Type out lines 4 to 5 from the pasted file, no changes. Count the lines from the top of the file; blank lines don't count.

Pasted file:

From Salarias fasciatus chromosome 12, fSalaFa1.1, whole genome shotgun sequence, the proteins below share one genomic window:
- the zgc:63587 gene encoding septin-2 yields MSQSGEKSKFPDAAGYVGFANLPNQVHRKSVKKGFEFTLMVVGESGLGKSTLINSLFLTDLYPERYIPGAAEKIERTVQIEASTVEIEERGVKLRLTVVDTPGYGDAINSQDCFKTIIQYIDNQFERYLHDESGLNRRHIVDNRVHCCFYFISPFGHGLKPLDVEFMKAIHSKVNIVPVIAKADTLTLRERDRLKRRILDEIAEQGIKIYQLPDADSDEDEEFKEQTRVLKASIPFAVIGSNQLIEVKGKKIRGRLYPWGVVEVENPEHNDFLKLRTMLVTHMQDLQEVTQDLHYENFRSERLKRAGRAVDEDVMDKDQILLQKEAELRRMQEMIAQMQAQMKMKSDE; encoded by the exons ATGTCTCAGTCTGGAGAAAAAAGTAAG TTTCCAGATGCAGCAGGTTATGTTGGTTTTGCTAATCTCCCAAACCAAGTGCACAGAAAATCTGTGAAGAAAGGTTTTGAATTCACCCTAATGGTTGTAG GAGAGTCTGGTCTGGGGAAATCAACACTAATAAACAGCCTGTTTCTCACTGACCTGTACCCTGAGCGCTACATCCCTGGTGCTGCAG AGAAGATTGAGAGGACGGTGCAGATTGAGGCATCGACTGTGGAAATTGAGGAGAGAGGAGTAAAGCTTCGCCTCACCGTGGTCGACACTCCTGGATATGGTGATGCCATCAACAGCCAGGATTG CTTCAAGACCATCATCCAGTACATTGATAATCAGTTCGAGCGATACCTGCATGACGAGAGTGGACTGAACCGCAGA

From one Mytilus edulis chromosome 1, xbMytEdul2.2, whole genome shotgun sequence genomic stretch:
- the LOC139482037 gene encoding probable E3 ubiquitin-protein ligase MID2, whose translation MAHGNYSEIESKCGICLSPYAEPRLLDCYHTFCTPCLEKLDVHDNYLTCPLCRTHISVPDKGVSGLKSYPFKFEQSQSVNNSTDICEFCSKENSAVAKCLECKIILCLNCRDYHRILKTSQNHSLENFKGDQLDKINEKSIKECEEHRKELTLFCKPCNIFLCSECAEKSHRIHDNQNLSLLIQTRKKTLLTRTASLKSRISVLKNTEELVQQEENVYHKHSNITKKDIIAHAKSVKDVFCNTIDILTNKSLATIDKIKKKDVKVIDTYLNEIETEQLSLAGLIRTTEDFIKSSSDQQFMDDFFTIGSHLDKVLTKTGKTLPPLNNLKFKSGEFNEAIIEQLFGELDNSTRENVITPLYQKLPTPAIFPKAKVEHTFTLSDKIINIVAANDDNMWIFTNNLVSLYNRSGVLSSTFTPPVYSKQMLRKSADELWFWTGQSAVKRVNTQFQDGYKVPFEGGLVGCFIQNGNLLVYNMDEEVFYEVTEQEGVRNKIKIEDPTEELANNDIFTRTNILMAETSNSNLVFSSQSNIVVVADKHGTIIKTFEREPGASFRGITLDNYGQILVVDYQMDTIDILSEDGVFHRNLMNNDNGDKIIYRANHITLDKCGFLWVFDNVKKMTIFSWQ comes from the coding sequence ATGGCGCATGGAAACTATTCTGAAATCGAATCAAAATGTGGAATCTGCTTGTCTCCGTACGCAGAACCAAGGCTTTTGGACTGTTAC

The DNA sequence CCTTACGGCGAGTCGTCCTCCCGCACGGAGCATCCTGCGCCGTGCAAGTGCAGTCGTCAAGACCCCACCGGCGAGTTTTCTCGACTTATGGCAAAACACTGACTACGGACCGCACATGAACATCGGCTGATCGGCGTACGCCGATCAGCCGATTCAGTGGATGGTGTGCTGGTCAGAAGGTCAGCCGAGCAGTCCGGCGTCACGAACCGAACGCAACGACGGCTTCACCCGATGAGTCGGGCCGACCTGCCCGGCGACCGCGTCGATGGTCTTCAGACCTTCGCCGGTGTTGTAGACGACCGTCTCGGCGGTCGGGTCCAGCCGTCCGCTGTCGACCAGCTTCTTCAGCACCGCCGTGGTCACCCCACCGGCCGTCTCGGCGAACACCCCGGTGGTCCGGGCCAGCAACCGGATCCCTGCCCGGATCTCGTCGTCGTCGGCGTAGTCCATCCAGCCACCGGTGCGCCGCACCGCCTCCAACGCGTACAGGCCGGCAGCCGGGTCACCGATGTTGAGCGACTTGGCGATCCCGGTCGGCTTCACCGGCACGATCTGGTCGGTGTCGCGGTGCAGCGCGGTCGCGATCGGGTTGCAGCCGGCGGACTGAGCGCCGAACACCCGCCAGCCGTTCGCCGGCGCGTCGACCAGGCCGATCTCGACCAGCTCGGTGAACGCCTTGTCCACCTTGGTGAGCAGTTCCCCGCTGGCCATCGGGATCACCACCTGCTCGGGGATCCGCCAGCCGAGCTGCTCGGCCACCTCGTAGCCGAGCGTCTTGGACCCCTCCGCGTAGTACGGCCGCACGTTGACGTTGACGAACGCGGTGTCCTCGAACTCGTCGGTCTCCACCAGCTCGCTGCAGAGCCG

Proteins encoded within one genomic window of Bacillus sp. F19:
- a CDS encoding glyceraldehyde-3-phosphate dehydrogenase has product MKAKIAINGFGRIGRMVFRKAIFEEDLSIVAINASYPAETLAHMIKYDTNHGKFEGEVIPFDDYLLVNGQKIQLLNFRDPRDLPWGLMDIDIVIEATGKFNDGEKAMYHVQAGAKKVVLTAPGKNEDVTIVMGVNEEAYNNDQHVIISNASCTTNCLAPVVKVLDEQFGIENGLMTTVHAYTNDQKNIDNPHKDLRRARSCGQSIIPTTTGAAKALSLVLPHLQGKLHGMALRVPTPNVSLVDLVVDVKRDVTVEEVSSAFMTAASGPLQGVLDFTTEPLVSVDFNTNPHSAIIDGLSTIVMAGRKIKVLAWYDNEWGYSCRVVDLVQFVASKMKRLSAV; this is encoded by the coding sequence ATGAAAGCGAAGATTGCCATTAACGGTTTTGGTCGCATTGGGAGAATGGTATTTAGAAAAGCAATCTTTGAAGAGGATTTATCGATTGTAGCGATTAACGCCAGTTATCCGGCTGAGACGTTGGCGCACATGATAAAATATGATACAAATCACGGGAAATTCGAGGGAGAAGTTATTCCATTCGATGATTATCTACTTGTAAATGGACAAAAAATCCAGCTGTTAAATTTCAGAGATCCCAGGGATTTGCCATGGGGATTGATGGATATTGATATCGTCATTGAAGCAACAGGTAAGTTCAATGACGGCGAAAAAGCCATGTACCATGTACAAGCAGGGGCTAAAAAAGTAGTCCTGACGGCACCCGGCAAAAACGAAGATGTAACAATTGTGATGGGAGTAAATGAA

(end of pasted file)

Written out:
- the LOC139482037 gene encoding probable E3 ubiquitin-protein ligase MID2, whose translation MAHGNYSEIESKCGICLSPYAEPRLLDCYHTFCTPCLEKLDVHDNYLTCPLCRTHISVPDKGVSGLKSYPFKFEQSQSVNNSTDICEFCSKENSAVAKCLECKIILCLNCRDYHRILKTSQNHSLENFKGDQLDKINEKSIKECEEHRKELTLFCKPCNIFLCSECAEKSHRIHDNQNLSLLIQTRKKTLLTRTASLKSRISVLKNTEELVQQEENVYHKHSNITKKDIIAHAKSVKDVFCNTIDILTNKSLATIDKIKKKDVKVIDTYLNEIETEQLSLAGLIRTTEDFIKSSSDQQFMDDFFTIGSHLDKVLTKTGKTLPPLNNLKFKSGEFNEAIIEQLFGELDNSTRENVITPLYQKLPTPAIFPKAKVEHTFTLSDKIINIVAANDDNMWIFTNNLVSLYNRSGVLSSTFTPPVYSKQMLRKSADELWFWTGQSAVKRVNTQFQDGYKVPFEGGLVGCFIQNGNLLVYNMDEEVFYEVTEQEGVRNKIKIEDPTEELANNDIFTRTNILMAETSNSNLVFSSQSNIVVVADKHGTIIKTFEREPGASFRGITLDNYGQILVVDYQMDTIDILSEDGVFHRNLMNNDNGDKIIYRANHITLDKCGFLWVFDNVKKMTIFSWQ comes from the coding sequence ATGGCGCATGGAAACTATTCTGAAATCGAATCAAAATGTGGAATCTGCTTGTCTCCGTACGCAGAACCAAGGCTTTTGGACTGTTAC

The DNA sequence CCTTACGGCGAGTCGTCCTCCCGCACGGAGCATCCTGCGCCGTGCAAGTGCAGTCGTCAAGACCCCACCGGCGAGTTTTCTCGACTTATGGCAAAACACTGACTACGGACCGCACATGAACATCGGCTGATCGGCGTACGCCGATCAGCCGATTCAGTGGATGGTGTGCTGGTCAGAAGGTCAGCCGAGCAGTCCGGCGTCACGAACCGAACGCAACGACGGCTTCACCCGATGAGTCGGGCCGACCTGCCCGGCGACCGCGTCGATGGTCTTCAGACCTTCGCCGGTGTTGTAGACGACCGTCTCGGCGGTCGGGTCCAGCCGTCCGCTGTCGACCAGCTTCTTCAGCACCGCCGTGGTCACCCCACCGGCCGTCTCGGCGAACACCCCGGTGGTCCGGGCCAGCAACCGGATCCCTGCCCGGATCTCGTCGTCGTCGGCGTAGTCCATCCAGCCACCGGTGCGCCGCACCGCCTCCAACGCGTACAGGCCGGCAGCCGGGTCACCGATGTTGAGCGACTTGGCGATCCCGGTCGGCTTCACCGGCACGATCTGGTCGGTGTCGCGGTGCAGCGCGGTCGCGATCGGGTTGCAGCCGGCGGACTGAGCGCCGAACACCCGCCAGCCGTTCGCCGGCGCGTCGACCAGGCCGATCTCGACCAGCTCGGTGAACGCCTTGTCCACCTTGGTGAGCAGTTCCCCGCTGGCCATCGGGATCACCACCTGCTCGGGGATCCGCCAGCCGAGCTGCTCGGCCACCTCGTAGCCGAGCGTCTTGGACCCCTCCGCGTAGTACGGCCGCACGTTGACGTTGACGAACGCGGTGTCCTCGAACTCGTCGGTCTCCACCAGCTCGCTGCAGAGCCG